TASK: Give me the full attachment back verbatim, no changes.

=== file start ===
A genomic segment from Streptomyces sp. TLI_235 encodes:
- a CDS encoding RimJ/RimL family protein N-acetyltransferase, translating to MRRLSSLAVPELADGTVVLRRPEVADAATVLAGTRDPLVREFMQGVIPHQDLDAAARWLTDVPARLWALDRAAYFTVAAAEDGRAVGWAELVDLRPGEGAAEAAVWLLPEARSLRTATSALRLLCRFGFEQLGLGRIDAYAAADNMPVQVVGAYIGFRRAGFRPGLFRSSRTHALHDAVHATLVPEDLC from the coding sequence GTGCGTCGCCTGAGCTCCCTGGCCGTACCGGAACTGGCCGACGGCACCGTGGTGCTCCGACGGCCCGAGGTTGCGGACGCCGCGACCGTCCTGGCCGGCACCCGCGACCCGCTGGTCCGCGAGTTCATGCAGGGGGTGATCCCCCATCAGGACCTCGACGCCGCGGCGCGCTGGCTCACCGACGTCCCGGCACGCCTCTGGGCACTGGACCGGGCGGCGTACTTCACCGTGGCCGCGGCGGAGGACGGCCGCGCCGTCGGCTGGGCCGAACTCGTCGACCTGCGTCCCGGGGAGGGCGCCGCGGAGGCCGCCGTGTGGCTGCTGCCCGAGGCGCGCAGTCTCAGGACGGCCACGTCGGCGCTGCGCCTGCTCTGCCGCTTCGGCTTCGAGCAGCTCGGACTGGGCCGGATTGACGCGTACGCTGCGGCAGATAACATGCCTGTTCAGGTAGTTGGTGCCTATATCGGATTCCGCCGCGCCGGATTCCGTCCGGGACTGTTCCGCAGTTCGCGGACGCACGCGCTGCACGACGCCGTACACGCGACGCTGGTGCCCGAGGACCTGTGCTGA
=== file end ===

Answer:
A genomic segment from Streptomyces sp. TLI_235 encodes:
- a CDS encoding RimJ/RimL family protein N-acetyltransferase, translating to MRRLSSLAVPELADGTVVLRRPEVADAATVLAGTRDPLVREFMQGVIPHQDLDAAARWLTDVPARLWALDRAAYFTVAAAEDGRAVGWAELVDLRPGEGAAEAAVWLLPEARSLRTATSALRLLCRFGFEQLGLGRIDAYAAADNMPVQVVGAYIGFRRAGFRPGLFRSSRTHALHDAVHATLVPEDLC from the coding sequence GTGCGTCGCCTGAGCTCCCTGGCCGTACCGGAACTGGCCGACGGCACCGTGGTGCTCCGACGGCCCGAGGTTGCGGACGCCGCGACCGTCCTGGCCGGCACCCGCGACCCGCTGGTCCGCGAGTTCATGCAGGGGGTGATCCCCCATCAGGACCTCGACGCCGCGGCGCGCTGGCTCACCGACGTCCCGGCACGCCTCTGGGCACTGGACCGGGCGGCGTACTTCACCGTGGCCGCGGCGGAGGACGGCCGCGCCGTCGGCTGGGCCGAACTCGTCGACCTGCGTCCCGGGGAGGGCGCCGCGGAGGCCGCCGTGTGGCTGCTGCCCGAGGCGCGCAGTCTCAGGACGGCCACGTCGGCGCTGCGCCTGCTCTGCCGCTTCGGCTTCGAGCAGCTCGGACTGGGCCGGATTGACGCGTACGCTGCGGCAGATAACATGCCTGTTCAGGTAGTTGGTGCCTATATCGGATTCCGCCGCGCCGGATTCCGTCCGGGACTGTTCCGCAGTTCGCGGACGCACGCGCTGCACGACGCCGTACACGCGACGCTGGTGCCCGAGGACCTGTGCTGA